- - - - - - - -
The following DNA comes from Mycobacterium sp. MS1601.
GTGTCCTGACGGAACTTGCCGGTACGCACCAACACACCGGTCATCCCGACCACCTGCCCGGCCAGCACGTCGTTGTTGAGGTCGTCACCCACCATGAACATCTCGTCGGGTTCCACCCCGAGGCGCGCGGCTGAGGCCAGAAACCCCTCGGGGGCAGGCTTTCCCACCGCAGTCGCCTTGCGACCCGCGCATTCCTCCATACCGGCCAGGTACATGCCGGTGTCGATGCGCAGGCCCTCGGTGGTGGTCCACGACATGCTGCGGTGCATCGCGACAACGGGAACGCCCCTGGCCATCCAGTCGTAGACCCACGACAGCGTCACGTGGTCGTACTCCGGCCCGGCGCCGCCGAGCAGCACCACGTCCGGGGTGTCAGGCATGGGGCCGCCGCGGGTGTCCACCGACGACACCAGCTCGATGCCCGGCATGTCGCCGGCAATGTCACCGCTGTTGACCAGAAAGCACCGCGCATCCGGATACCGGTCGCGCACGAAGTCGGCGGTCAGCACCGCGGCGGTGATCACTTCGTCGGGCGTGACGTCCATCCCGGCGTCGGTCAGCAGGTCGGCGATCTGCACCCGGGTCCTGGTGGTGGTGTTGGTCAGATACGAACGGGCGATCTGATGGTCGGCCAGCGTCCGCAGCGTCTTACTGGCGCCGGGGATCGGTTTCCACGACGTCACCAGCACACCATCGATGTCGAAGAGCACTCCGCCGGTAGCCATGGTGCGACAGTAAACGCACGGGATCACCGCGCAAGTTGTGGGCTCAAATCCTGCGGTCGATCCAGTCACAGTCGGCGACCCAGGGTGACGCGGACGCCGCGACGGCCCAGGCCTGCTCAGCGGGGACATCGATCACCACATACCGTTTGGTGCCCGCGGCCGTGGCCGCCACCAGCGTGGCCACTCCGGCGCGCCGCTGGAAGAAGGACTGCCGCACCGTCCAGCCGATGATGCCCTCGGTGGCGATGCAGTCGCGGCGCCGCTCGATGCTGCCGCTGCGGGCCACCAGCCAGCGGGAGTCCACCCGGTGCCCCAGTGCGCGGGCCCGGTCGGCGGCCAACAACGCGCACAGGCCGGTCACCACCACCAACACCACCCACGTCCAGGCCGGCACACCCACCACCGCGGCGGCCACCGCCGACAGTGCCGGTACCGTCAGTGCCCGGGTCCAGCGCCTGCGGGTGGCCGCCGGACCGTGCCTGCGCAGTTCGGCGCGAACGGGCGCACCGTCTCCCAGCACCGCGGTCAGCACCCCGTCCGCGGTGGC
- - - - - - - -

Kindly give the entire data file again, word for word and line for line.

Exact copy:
The following DNA comes from Mycobacterium sp. MS1601.
GTGTCCTGACGGAACTTGCCGGTACGCACCAACACACCGGTCATCCCGACCACCTGCCCGGCCAGCACGTCGTTGTTGAGGTCGTCACCCACCATGAACATCTCGTCGGGTTCCACCCCGAGGCGCGCGGCTGAGGCCAGAAACCCCTCGGGGGCAGGCTTTCCCACCGCAGTCGCCTTGCGACCCGCGCATTCCTCCATACCGGCCAGGTACATGCCGGTGTCGATGCGCAGGCCCTCGGTGGTGGTCCACGACATGCTGCGGTGCATCGCGACAACGGGAACGCCCCTGGCCATCCAGTCGTAGACCCACGACAGCGTCACGTGGTCGTACTCCGGCCCGGCGCCGCCGAGCAGCACCACGTCCGGGGTGTCAGGCATGGGGCCGCCGCGGGTGTCCACCGACGACACCAGCTCGATGCCCGGCATGTCGCCGGCAATGTCACCGCTGTTGACCAGAAAGCACCGCGCATCCGGATACCGGTCGCGCACGAAGTCGGCGGTCAGCACCGCGGCGGTGATCACTTCGTCGGGCGTGACGTCCATCCCGGCGTCGGTCAGCAGGTCGGCGATCTGCACCCGGGTCCTGGTGGTGGTGTTGGTCAGATACGAACGGGCGATCTGATGGTCGGCCAGCGTCCGCAGCGTCTTACTGGCGCCGGGGATCGGTTTCCACGACGTCACCAGCACACCATCGATGTCGAAGAGCACTCCGCCGGTAGCCATGGTGCGACAGTAAACGCACGGGATCACCGCGCAAGTTGTGGGCTCAAATCCTGCGGTCGATCCAGTCACAGTCGGCGACCCAGGGTGACGCGGACGCCGCGACGGCCCAGGCCTGCTCAGCGGGGACATCGATCACCACATACCGTTTGGTGCCCGCGGCCGTGGCCGCCACCAGCGTGGCCACTCCGGCGCGCCGCTGGAAGAAGGACTGCCGCACCGTCCAGCCGATGATGCCCTCGGTGGCGATGCAGTCGCGGCGCCGCTCGATGCTGCCGCTGCGGGCCACCAGCCAGCGGGAGTCCACCCGGTGCCCCAGTGCGCGGGCCCGGTCGGCGGCCAACAACGCGCACAGGCCGGTCACCACCACCAACACCACCCACGTCCAGGCCGGCACACCCACCACCGCGGCGGCCACCGCCGACAGTGCCGGTACCGTCAGTGCCCGGGTCCAGCGCCTGCGGGTGGCCGCCGGACCGTGCCTGCGCAGTTCGGCGCGAACGGGCGCACCGTCTCCCAGCACCGCGGTCAGCACCCCGTCCGCGGTGGC